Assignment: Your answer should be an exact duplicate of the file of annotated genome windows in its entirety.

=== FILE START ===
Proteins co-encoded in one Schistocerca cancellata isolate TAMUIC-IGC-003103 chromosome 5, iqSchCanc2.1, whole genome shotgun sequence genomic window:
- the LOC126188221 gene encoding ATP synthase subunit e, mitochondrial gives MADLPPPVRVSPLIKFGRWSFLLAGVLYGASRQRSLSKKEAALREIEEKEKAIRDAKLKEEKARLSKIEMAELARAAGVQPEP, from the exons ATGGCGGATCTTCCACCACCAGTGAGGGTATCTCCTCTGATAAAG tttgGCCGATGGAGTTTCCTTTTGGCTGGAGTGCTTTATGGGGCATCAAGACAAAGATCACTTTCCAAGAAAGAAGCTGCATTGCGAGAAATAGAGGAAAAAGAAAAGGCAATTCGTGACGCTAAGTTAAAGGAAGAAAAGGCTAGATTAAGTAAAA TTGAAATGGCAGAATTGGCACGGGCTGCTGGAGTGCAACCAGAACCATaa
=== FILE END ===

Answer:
Proteins co-encoded in one Schistocerca cancellata isolate TAMUIC-IGC-003103 chromosome 5, iqSchCanc2.1, whole genome shotgun sequence genomic window:
- the LOC126188221 gene encoding ATP synthase subunit e, mitochondrial gives MADLPPPVRVSPLIKFGRWSFLLAGVLYGASRQRSLSKKEAALREIEEKEKAIRDAKLKEEKARLSKIEMAELARAAGVQPEP, from the exons ATGGCGGATCTTCCACCACCAGTGAGGGTATCTCCTCTGATAAAG tttgGCCGATGGAGTTTCCTTTTGGCTGGAGTGCTTTATGGGGCATCAAGACAAAGATCACTTTCCAAGAAAGAAGCTGCATTGCGAGAAATAGAGGAAAAAGAAAAGGCAATTCGTGACGCTAAGTTAAAGGAAGAAAAGGCTAGATTAAGTAAAA TTGAAATGGCAGAATTGGCACGGGCTGCTGGAGTGCAACCAGAACCATaa